Nonfiction > Abraham Lincoln > Political Debates Between Lincoln and Douglas > Page 389
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Abraham Lincoln (1809–1865).  Political Debates Between Lincoln and Douglas  1897.
 
Page 389
 
 
Virginia, or any of the Slave States, about the institution of slavery,—thus giving the Judge an opportunity to make himself eloquent and valiant against us in fighting for their rights. I expressly declared in my opening speech that I had neither the inclination to exercise, nor the belief in the existence of, the right to interfere with the States of Kentucky or Virginia in doing as they pleased with slavery or any other existing institution. Then what becomes of all his eloquence in behalf of the rights of States, which are assailed by no living man.  4
  But I have to hurry on, for I have but a half-hour. The Judge has informed me, or informed this audience, that the Washington Union is laboring for my election to the United States Senate. This is news to me,—not very ungrateful news either. [Turning to Mr. W. H. Carlin, who was on the stand]—I hope that Carlin will be elected to the State Senate, and will vote for me. [Mr. Carlin shook his head.] Carlin don’t fall in, I perceive, and I suppose he will not do much for me; but I am glad of all the support I can get anywhere, if I can get it without practicing any deception to obtain it. In respect to this large portion of Judge Douglas’s speech in which he tries to show that in the controversy between himself and the Administration party he is in the right, I do not feel myself at all competent or inclined to answer him. I say to him, “Give it to them,—give it to them just all you can,”—and, on the other hand, I say to Carlin, and Jake Davis, and to this man Wogley up here in Hancock, “Give it to Douglas,—just pour it into him.”  5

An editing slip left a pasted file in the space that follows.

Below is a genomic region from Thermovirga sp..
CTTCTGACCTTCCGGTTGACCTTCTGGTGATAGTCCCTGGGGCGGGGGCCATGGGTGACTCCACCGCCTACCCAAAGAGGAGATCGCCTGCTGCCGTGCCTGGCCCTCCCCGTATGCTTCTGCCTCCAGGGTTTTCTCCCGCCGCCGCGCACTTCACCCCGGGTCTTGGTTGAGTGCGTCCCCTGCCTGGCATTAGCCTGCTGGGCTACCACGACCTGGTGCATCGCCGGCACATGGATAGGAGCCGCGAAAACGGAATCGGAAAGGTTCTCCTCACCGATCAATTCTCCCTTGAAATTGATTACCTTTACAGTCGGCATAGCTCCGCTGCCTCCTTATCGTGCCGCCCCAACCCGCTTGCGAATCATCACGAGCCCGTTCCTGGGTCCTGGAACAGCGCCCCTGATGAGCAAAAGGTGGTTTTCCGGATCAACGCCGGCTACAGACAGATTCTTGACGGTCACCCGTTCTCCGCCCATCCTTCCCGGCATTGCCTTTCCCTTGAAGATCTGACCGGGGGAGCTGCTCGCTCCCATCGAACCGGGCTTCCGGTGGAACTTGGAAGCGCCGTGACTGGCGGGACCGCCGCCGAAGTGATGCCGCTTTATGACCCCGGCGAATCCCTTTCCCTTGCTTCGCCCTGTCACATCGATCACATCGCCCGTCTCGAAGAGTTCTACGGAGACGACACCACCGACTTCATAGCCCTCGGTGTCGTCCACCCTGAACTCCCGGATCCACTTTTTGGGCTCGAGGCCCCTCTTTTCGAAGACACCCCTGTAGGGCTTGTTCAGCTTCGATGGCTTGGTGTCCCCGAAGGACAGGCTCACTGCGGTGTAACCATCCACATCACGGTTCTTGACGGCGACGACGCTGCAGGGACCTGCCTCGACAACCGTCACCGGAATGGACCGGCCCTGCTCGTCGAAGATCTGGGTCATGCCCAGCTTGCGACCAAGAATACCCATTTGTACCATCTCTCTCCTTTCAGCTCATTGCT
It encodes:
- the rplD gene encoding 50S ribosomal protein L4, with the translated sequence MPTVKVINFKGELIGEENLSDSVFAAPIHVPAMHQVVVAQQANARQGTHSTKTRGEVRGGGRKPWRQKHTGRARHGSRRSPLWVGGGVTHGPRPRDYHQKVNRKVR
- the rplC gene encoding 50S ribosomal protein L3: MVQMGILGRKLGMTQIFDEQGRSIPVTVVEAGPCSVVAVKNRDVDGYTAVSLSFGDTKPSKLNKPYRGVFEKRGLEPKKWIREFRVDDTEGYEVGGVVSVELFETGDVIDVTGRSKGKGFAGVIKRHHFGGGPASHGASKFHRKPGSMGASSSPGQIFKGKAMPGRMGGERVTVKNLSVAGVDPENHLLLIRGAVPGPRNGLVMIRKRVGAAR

Now, in regard to this matter of the Dred Scott decision, I wish to say a word or two. After all, the Judge will not say whether, if a decision is made holding that the people of the States cannot exclude slavery, he will support it or not. He obstinately refuses to say what he will do in that case. The Judges of the Supreme Court as obstinately refused to say what they would do on this subject. Before this I reminded him that at Galesburgh he said the judges had expressly declared the contrary, and you remember that in my opening speech I told him I had the book containing that decision here, and I would thank him to lay his finger on the place where any such thing was said. He has occupied his hour and a half, and he has
 

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